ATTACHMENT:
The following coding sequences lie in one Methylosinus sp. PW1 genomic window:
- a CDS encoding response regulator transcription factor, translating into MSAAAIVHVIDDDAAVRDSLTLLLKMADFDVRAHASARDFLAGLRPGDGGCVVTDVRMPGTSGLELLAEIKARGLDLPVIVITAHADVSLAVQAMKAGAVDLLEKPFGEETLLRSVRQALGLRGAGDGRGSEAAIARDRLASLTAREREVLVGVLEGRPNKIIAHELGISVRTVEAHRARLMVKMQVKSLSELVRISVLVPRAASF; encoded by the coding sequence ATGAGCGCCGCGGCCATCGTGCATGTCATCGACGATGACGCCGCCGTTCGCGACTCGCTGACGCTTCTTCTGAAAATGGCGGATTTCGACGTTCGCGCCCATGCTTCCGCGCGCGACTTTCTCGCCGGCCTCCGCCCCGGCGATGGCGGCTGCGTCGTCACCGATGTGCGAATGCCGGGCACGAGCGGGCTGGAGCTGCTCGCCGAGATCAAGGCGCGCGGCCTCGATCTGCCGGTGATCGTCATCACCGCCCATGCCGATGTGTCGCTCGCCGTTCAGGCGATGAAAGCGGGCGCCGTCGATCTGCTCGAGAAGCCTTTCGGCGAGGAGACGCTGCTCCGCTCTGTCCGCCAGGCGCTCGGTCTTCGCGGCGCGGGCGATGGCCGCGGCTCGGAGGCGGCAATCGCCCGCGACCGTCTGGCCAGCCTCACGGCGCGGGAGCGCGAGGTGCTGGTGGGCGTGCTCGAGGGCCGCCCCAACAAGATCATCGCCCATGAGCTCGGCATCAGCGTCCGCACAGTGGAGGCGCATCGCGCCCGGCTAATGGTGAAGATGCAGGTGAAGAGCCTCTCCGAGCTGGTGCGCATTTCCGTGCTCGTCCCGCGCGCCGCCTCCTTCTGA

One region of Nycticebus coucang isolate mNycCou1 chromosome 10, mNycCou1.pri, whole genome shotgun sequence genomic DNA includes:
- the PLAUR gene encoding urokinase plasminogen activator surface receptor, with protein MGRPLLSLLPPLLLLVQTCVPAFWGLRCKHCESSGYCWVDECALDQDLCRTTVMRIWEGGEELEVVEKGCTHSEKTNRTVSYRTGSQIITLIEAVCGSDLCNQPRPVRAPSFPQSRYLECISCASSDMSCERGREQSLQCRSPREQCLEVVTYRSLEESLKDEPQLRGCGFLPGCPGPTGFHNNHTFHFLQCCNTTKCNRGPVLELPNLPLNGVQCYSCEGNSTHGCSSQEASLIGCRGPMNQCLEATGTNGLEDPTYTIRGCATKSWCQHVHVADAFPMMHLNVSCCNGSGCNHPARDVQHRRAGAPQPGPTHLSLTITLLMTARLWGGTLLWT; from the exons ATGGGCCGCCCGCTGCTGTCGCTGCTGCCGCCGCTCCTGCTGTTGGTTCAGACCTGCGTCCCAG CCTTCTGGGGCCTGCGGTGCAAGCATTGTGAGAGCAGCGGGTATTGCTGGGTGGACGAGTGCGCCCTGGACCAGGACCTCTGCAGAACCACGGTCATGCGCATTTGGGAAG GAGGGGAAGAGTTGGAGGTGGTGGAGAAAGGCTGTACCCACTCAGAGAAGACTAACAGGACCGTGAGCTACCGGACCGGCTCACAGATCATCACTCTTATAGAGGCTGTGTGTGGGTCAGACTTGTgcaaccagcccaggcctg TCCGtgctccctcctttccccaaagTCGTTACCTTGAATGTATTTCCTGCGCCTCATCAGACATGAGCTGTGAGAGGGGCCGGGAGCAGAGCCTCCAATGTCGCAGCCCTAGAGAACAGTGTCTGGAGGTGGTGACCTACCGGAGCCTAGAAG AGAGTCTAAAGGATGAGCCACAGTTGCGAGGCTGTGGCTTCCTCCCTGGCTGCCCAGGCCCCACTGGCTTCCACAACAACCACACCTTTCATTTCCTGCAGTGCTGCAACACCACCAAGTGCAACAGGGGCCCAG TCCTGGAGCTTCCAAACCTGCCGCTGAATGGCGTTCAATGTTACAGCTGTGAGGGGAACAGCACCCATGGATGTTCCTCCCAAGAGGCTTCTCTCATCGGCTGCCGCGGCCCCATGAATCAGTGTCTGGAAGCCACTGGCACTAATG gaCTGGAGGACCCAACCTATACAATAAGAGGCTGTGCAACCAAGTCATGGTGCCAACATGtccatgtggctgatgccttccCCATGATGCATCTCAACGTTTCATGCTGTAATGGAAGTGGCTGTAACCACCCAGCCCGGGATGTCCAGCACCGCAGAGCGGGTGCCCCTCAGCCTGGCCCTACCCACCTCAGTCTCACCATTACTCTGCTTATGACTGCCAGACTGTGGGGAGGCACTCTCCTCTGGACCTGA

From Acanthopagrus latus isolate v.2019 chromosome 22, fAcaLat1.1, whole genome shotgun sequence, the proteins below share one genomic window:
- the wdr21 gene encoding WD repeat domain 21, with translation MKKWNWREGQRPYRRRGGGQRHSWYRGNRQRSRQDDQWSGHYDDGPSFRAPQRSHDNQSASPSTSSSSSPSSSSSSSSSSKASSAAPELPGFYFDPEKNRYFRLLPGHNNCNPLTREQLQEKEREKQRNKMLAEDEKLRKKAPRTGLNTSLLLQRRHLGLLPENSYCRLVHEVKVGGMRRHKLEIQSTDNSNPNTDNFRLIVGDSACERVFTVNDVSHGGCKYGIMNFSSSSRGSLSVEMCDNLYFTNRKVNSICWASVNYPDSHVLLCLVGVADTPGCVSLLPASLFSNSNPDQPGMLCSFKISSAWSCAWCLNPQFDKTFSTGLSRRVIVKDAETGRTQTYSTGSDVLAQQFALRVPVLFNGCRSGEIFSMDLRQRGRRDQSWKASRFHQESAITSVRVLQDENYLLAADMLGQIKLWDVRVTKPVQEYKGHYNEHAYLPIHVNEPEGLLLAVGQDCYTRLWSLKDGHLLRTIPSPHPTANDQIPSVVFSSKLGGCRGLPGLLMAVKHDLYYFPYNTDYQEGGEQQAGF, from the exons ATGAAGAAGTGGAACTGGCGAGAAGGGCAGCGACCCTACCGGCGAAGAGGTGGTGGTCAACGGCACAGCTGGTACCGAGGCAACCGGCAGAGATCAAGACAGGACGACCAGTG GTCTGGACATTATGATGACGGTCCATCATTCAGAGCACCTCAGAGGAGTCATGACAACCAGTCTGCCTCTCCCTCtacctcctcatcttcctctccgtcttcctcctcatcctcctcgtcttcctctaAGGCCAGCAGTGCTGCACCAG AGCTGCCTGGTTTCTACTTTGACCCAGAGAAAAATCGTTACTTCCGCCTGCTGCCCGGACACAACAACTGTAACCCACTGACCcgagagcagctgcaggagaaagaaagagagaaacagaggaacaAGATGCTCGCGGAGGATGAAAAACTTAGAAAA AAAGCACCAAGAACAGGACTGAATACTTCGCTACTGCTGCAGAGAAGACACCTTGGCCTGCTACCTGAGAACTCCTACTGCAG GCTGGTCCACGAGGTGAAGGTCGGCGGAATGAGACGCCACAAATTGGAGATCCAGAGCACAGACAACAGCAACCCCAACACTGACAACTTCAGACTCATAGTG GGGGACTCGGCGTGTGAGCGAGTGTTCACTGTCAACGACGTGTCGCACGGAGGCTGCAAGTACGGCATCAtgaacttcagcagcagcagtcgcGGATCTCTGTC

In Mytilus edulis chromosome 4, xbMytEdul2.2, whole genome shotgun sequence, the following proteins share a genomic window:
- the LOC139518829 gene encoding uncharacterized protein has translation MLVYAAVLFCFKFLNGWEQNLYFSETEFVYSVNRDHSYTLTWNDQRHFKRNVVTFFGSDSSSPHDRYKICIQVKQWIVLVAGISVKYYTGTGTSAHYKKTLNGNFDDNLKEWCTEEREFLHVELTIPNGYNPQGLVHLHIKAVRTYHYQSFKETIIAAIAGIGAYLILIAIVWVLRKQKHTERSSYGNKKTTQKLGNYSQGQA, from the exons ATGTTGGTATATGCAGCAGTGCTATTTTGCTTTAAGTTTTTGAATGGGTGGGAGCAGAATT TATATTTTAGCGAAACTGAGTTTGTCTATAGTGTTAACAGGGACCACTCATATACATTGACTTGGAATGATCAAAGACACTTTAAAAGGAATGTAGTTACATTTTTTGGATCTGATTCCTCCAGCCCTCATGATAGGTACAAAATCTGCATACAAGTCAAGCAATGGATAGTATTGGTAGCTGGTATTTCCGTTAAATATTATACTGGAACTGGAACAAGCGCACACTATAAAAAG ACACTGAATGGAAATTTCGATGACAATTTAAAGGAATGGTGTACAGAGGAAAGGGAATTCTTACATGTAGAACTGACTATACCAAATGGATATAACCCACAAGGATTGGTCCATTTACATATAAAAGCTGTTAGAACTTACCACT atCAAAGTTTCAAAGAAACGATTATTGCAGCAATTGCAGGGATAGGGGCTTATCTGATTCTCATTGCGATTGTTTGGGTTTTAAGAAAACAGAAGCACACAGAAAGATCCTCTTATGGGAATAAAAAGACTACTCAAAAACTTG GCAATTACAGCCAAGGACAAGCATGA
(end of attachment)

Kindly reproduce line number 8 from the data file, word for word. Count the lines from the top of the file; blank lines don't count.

- the LOC139518829 gene encoding uncharacterized protein has translation MLVYAAVLFCFKFLNGWEQNLYFSETEFVYSVNRDHSYTLTWNDQRHFKRNVVTFFGSDSSSPHDRYKICIQVKQWIVLVAGISVKYYTGTGTSAHYKKTLNGNFDDNLKEWCTEEREFLHVELTIPNGYNPQGLVHLHIKAVRTYHYQSFKETIIAAIAGIGAYLILIAIVWVLRKQKHTERSSYGNKKTTQKLGNYSQGQA, from the exons ATGTTGGTATATGCAGCAGTGCTATTTTGCTTTAAGTTTTTGAATGGGTGGGAGCAGAATT TATATTTTAGCGAAACTGAGTTTGTCTATAGTGTTAACAGGGACCACTCATATACATTGACTTGGAATGATCAAAGACACTTTAAAAGGAATGTAGTTACATTTTTTGGATCTGATTCCTCCAGCCCTCATGATAGGTACAAAATCTGCATACAAGTCAAGCAATGGATAGTATTGGTAGCTGGTATTTCCGTTAAATATTATACTGGAACTGGAACAAGCGCACACTATAAAAAG ACACTGAATGGAAATTTCGATGACAATTTAAAGGAATGGTGTACAGAGGAAAGGGAATTCTTACATGTAGAACTGACTATACCAAATGGATATAACCCACAAGGATTGGTCCATTTACATATAAAAGCTGTTAGAACTTACCACT atCAAAGTTTCAAAGAAACGATTATTGCAGCAATTGCAGGGATAGGGGCTTATCTGATTCTCATTGCGATTGTTTGGGTTTTAAGAAAACAGAAGCACACAGAAAGATCCTCTTATGGGAATAAAAAGACTACTCAAAAACTTG GCAATTACAGCCAAGGACAAGCATGA